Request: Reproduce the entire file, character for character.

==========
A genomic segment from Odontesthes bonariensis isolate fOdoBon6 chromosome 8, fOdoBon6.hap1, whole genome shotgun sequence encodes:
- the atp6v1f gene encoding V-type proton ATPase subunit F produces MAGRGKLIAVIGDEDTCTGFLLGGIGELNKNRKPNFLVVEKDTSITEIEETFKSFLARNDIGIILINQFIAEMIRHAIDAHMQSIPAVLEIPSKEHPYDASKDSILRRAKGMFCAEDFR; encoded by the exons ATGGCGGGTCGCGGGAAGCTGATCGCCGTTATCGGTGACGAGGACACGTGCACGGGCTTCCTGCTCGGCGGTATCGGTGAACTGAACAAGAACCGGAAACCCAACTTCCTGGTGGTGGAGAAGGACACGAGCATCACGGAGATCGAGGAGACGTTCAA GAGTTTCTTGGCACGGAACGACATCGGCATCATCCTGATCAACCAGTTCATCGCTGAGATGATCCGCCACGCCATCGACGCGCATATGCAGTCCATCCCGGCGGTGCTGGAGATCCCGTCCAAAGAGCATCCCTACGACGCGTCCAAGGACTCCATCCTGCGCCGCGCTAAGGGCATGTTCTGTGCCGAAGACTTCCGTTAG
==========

A genomic segment from Odontesthes bonariensis isolate fOdoBon6 chromosome 8, fOdoBon6.hap1, whole genome shotgun sequence encodes:
- the atp6v1f gene encoding V-type proton ATPase subunit F produces MAGRGKLIAVIGDEDTCTGFLLGGIGELNKNRKPNFLVVEKDTSITEIEETFKSFLARNDIGIILINQFIAEMIRHAIDAHMQSIPAVLEIPSKEHPYDASKDSILRRAKGMFCAEDFR; encoded by the exons ATGGCGGGTCGCGGGAAGCTGATCGCCGTTATCGGTGACGAGGACACGTGCACGGGCTTCCTGCTCGGCGGTATCGGTGAACTGAACAAGAACCGGAAACCCAACTTCCTGGTGGTGGAGAAGGACACGAGCATCACGGAGATCGAGGAGACGTTCAA GAGTTTCTTGGCACGGAACGACATCGGCATCATCCTGATCAACCAGTTCATCGCTGAGATGATCCGCCACGCCATCGACGCGCATATGCAGTCCATCCCGGCGGTGCTGGAGATCCCGTCCAAAGAGCATCCCTACGACGCGTCCAAGGACTCCATCCTGCGCCGCGCTAAGGGCATGTTCTGTGCCGAAGACTTCCGTTAG